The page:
The Australian Ladies Pipe Band – Conclusion of the Definitive History

Piping historian Jeannie Campbell brings our tale to a conclusion with a recap on the car accident which cost the lives of three people, including a member of the Lawrie bagpipe-making dynasty, and injured two members of the band….

The band was honoured by a Royal Command to play before the King and Queen at Braemar on 9th September, 1926, where they marched past the royal party. One paper reported this was the first time the King and Queen had heard a ladies pipe band.

Two days later the band was back in Glasgow for a concert at Kelvingrove Park where 15,000 paid for admission – police estimated a further 7,000 tickets could have been sold.

By Jeannie Campbell

The following day band members were involved in a fatal car crash. The front page of the Evening Times on Monday, September 13 had a photograph of the wreckage and the headlines, ‘Three Killed in Motor Crash. Disastrous Collision near Bowling. Australian Lady Pipers Injured.’

It read: ‘A disastrous collision between two motor cars took place last night on the new boulevard near Bowling [a village on the Clyde Estuary]. Three were killed and two members of the Australian Ladies Pipe Band were injured. The intense darkness which prevailed at the time not only increased the difficulty of rescue work, but added to the horror of the smash.

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‘The names of the victims are: killed – Murdoch MacKenzie, Mrs Davis, Robert D Lawrie, Stepps. Injured –Matilda Wyatt (18) suffering from shock and slight injury to shoulder, Florence Yates (21) injuries to head. Both are members of the Australian Ladies Pipe Band and reside temporarily at 1213 Argyle Street, Glasgow.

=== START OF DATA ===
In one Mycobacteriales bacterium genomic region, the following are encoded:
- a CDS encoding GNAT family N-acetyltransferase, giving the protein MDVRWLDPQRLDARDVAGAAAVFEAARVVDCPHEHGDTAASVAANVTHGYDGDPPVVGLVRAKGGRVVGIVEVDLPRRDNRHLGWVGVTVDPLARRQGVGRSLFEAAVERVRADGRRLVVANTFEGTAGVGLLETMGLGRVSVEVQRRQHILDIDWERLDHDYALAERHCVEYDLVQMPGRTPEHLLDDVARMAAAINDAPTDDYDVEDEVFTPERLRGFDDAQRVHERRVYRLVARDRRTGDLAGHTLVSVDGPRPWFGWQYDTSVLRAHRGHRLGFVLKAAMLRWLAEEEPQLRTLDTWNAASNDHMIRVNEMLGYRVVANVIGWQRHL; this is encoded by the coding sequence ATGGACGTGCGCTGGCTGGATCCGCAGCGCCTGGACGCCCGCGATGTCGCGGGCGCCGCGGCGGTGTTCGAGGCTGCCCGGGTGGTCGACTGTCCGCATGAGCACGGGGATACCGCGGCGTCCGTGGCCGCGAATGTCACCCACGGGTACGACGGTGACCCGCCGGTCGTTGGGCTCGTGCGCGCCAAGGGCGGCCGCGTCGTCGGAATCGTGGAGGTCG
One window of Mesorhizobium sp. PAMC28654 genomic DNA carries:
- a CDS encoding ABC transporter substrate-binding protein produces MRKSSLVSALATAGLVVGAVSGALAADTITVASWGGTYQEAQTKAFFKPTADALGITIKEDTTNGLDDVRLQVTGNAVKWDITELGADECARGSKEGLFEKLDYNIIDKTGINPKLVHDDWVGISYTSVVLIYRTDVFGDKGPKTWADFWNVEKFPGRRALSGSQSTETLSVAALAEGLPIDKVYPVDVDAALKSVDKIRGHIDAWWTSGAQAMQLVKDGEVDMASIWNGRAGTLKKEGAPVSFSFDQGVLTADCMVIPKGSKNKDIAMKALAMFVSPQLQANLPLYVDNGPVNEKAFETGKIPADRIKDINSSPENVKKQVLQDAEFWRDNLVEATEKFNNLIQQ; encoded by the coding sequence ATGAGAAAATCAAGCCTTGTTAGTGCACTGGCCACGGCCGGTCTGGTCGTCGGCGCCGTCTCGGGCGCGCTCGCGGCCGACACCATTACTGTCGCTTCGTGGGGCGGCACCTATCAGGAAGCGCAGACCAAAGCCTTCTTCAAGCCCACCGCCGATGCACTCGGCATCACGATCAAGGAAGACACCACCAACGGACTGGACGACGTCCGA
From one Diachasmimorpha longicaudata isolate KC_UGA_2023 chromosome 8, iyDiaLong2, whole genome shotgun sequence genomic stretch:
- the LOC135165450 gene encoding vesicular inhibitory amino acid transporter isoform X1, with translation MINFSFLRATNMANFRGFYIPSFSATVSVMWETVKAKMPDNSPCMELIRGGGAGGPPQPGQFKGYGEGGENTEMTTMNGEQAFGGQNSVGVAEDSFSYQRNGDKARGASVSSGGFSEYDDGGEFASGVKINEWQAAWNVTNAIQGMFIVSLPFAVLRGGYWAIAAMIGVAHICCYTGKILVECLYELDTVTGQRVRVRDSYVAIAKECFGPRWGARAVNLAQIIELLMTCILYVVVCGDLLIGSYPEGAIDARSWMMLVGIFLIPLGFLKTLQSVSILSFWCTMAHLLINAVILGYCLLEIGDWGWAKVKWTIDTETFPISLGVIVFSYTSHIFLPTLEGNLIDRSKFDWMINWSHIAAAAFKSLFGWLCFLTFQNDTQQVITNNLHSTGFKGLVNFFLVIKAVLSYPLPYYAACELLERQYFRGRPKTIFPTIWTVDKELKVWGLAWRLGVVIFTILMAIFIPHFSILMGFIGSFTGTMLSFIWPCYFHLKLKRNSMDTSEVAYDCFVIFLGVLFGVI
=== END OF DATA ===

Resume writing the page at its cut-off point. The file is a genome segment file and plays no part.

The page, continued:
‘The Australian lady pipers during their stay in this country have been exceedingly popular …… Yesterday they were the guests of a number of their friends in the city and a tour of the ‘Three Lochs’ was arranged.

‘A pleasant day was spent and everything went well until Bowling was reached in the evening about 9.30pm when the cars travelling in line were on the return journey to the city. An Austin car was leading, and it appears that when it was proceeding down the decline to the east of Bowling a Triumph car made an attempt to overtake it.

‘From some cause at present unknown the overtaking vehicle when opposite the other, suddenly swung round and crashed into the rear of the Austin. This car was hurled into an iron paling at the side of the road and the Triumph following overturned and piled upside down on top of the other vehicle

‘All the occupants of the Triumph were thrown violently in the roadway and these five persons were those killed or injured. None of the passengers in the Austin suffered injury, a fact which it is suggested was due to the heavy leather hood shielding the occupants when the Triumph crashed on top of it.’

Descriptions followed of the wreckage, the attempts at rescue by occupants of the other cars, the screams, and the personal possessions, including a Highland bonnet, which were strewn over the road. Mr Lawrie [of the famous pipe making family] was killed outright, the other two were still living but died within minutes and before medical help arrived.